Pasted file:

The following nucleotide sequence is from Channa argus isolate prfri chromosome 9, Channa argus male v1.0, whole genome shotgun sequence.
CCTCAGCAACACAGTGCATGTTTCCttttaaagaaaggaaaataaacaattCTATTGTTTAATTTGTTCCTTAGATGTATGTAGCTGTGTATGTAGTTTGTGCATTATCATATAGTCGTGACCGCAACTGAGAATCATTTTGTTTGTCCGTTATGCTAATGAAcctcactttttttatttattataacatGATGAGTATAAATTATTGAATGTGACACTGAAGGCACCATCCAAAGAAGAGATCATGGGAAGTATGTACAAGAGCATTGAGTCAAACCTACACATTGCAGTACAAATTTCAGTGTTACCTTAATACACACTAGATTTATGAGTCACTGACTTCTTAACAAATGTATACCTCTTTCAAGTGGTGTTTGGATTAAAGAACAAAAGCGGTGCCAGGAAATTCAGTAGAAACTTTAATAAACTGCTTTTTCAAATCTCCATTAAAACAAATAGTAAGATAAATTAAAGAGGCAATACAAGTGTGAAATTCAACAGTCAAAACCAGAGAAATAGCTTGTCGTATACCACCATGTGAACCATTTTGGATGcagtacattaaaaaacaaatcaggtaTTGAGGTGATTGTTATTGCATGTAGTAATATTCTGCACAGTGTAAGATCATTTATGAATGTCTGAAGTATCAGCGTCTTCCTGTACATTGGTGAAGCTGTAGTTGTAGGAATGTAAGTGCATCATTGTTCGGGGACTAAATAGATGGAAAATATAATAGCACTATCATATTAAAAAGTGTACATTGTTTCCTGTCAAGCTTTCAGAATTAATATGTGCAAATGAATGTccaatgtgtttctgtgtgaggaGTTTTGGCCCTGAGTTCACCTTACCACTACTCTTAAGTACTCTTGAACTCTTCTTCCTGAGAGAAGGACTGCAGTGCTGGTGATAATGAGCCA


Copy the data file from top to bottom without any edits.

The following nucleotide sequence is from Channa argus isolate prfri chromosome 9, Channa argus male v1.0, whole genome shotgun sequence.
CCTCAGCAACACAGTGCATGTTTCCttttaaagaaaggaaaataaacaattCTATTGTTTAATTTGTTCCTTAGATGTATGTAGCTGTGTATGTAGTTTGTGCATTATCATATAGTCGTGACCGCAACTGAGAATCATTTTGTTTGTCCGTTATGCTAATGAAcctcactttttttatttattataacatGATGAGTATAAATTATTGAATGTGACACTGAAGGCACCATCCAAAGAAGAGATCATGGGAAGTATGTACAAGAGCATTGAGTCAAACCTACACATTGCAGTACAAATTTCAGTGTTACCTTAATACACACTAGATTTATGAGTCACTGACTTCTTAACAAATGTATACCTCTTTCAAGTGGTGTTTGGATTAAAGAACAAAAGCGGTGCCAGGAAATTCAGTAGAAACTTTAATAAACTGCTTTTTCAAATCTCCATTAAAACAAATAGTAAGATAAATTAAAGAGGCAATACAAGTGTGAAATTCAACAGTCAAAACCAGAGAAATAGCTTGTCGTATACCACCATGTGAACCATTTTGGATGcagtacattaaaaaacaaatcaggtaTTGAGGTGATTGTTATTGCATGTAGTAATATTCTGCACAGTGTAAGATCATTTATGAATGTCTGAAGTATCAGCGTCTTCCTGTACATTGGTGAAGCTGTAGTTGTAGGAATGTAAGTGCATCATTGTTCGGGGACTAAATAGATGGAAAATATAATAGCACTATCATATTAAAAAGTGTACATTGTTTCCTGTCAAGCTTTCAGAATTAATATGTGCAAATGAATGTccaatgtgtttctgtgtgaggaGTTTTGGCCCTGAGTTCACCTTACCACTACTCTTAAGTACTCTTGAACTCTTCTTCCTGAGAGAAGGACTGCAGTGCTGGTGATAATGAGCCA